What inspiration did you seek to ‘see’ dance in your everyday life?

Srividhya: Dance is essentially connected with rhythm, which can be found all around us if we just stop and observe…from the whooshing of waves to the chirping of birds, blinking traffic lights, even our beating hearts!

When I was learning Kathak in school, I would think about dance all the time. Sometimes, the beat of the tabla (from the dance class) would resound in my ears and I’d burst into the rhythmic footwork I so loved, no matter where I was. Perhaps it was the memory of those days that inspired the sensorial touch on this spread.

Kavita: I love that you used so many Tamil words and colloquialisms in the book. It’s such a great way to introduce Tamil culture!

As an Indian, and Tamil speaker, I picked up on all your references right away, but when writing, how do you maintain this delicate balance?

Srividhya: I think it’s important to keep your readers in mind when including non-English words. The idea is to give them a taste of a new language without making it overwhelming. I tried to use Tamil words that are short and easy to pronounce and were essential to give a flavor of the culture. However, I must add that the word ‘Bharatanatyam’ posed a challenge.

Although not a Tamil word, it can be daunting to those unfamiliar with it. But because it formed the crux of the story, it had to be included in the book of course! So we overcame the challenge by providing its pronunciation at the very beginning.

And that leads me to a question about one of my favorite spreads in the book…the very first one! Set in the city, it is so special with its extensive details. How did you go about planning and working on this one?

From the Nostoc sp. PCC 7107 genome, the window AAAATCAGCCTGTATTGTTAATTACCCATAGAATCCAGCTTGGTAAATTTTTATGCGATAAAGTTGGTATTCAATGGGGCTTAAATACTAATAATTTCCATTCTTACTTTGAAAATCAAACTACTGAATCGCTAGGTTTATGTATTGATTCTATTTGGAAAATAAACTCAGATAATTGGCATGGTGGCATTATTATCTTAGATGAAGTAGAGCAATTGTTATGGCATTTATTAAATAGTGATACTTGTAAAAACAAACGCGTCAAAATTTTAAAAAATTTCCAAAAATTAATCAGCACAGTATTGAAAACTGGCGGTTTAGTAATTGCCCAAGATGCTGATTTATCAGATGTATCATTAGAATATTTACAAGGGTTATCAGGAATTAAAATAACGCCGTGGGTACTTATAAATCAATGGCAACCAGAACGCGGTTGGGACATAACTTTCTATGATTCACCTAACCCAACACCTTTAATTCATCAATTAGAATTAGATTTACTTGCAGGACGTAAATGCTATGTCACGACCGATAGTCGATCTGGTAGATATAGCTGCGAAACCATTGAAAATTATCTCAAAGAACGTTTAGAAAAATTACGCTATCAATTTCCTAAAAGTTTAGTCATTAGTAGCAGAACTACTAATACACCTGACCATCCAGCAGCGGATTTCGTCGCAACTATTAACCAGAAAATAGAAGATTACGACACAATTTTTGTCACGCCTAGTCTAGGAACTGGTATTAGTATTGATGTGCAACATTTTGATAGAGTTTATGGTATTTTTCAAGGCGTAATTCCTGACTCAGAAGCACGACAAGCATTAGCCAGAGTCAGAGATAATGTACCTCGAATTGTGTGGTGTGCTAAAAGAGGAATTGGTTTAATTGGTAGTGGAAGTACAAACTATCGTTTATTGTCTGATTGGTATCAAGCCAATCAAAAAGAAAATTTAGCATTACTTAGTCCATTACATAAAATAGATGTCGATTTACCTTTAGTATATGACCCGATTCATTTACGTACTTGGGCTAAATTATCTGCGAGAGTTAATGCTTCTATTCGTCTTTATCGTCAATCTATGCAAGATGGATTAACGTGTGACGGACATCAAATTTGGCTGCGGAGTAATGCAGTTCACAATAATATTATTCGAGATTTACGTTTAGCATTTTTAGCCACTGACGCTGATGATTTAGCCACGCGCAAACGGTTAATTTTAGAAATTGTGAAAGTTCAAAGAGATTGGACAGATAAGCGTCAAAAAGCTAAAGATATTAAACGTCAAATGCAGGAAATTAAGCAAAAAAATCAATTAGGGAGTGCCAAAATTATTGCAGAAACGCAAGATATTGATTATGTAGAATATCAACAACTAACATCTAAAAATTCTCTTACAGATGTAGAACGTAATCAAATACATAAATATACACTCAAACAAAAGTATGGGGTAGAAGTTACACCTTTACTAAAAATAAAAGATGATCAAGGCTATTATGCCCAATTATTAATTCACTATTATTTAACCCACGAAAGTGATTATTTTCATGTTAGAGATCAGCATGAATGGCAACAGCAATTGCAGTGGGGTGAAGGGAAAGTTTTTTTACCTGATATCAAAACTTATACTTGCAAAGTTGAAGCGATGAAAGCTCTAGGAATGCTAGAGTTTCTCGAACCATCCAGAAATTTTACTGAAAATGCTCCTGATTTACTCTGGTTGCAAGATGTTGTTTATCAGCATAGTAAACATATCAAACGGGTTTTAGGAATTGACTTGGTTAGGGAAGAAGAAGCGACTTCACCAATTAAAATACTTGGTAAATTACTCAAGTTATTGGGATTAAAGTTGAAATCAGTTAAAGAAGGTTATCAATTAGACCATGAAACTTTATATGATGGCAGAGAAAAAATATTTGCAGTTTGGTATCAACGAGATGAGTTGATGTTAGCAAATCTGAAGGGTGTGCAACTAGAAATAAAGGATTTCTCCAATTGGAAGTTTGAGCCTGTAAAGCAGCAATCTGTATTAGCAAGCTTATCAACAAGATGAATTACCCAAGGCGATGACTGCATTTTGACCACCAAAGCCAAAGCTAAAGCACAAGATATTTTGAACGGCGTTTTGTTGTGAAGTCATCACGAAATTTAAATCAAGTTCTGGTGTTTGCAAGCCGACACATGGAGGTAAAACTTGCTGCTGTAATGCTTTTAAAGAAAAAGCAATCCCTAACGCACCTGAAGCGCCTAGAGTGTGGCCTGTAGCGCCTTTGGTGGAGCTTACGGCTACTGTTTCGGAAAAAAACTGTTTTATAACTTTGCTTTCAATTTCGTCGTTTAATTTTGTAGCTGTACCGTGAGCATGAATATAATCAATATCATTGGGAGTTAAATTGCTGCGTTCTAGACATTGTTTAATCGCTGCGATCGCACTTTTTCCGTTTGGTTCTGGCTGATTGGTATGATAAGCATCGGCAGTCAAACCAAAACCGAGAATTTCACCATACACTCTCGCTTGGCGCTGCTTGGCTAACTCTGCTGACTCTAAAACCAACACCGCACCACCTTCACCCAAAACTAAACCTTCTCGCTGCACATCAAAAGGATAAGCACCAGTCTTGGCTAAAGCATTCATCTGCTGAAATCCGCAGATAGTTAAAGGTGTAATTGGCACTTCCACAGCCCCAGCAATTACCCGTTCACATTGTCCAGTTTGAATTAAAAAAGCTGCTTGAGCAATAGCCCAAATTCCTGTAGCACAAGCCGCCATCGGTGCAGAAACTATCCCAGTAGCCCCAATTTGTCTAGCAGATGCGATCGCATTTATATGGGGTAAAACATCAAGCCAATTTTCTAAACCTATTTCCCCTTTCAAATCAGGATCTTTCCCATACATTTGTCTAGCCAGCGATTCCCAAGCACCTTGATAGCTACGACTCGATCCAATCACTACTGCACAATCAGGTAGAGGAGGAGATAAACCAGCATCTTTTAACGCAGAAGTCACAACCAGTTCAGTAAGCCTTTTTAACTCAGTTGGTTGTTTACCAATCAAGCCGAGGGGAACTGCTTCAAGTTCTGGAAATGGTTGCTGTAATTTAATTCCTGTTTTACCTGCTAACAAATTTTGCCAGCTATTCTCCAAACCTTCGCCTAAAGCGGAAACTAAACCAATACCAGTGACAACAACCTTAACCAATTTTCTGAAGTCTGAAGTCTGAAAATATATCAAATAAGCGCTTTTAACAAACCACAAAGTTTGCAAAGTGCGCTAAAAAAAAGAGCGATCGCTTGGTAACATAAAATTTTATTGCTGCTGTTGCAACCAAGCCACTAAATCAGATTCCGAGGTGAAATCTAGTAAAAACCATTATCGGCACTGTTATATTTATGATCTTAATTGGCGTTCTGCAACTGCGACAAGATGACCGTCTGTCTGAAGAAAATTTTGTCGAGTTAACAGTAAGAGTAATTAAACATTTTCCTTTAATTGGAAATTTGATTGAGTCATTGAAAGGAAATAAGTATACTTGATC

Kavita: Sometimes when I read the text I know exactly how I want to draw it, but when I begin to draw it—it doesn’t quite translate. That was the first spread for me in this book. I drew it last! I wanted to include as many diverse characters as I could, I also wanted the city to be relevant and reflective of America today—and be inclusive of all faiths, ethnicities and cultural movements, so for me it meant Queens, NY. It was a subway ride away, so I went by to research it over one afternoon.

Srividhya: It’s also such a joy to see the finer cultural details that you’ve depicted in Varun’s home. How easy or hard was it to decide what to include?

Kavita: Thank you! This was easy to do, as many Asian-American families have contemporary homes, filled with Indian memorabilia that reflect their duality of being Indian and American. So, an Indian Kashmiri carpet, or paintings snuck their way into modern western furniture, for example.

I also looked around my own home and friends’ homes for inspiration! The blue carpet is similar to mine! I also sneaked in a Yali sculpture! And no dance home would be complete without a Nataraja Sculpture, which you see in the first few pages. Isn’t it interesting that the Nataraja is actually a representation of the Hindu male god, Shiva in his form as the cosmic dancer, and yet such few male dancers actually perform today?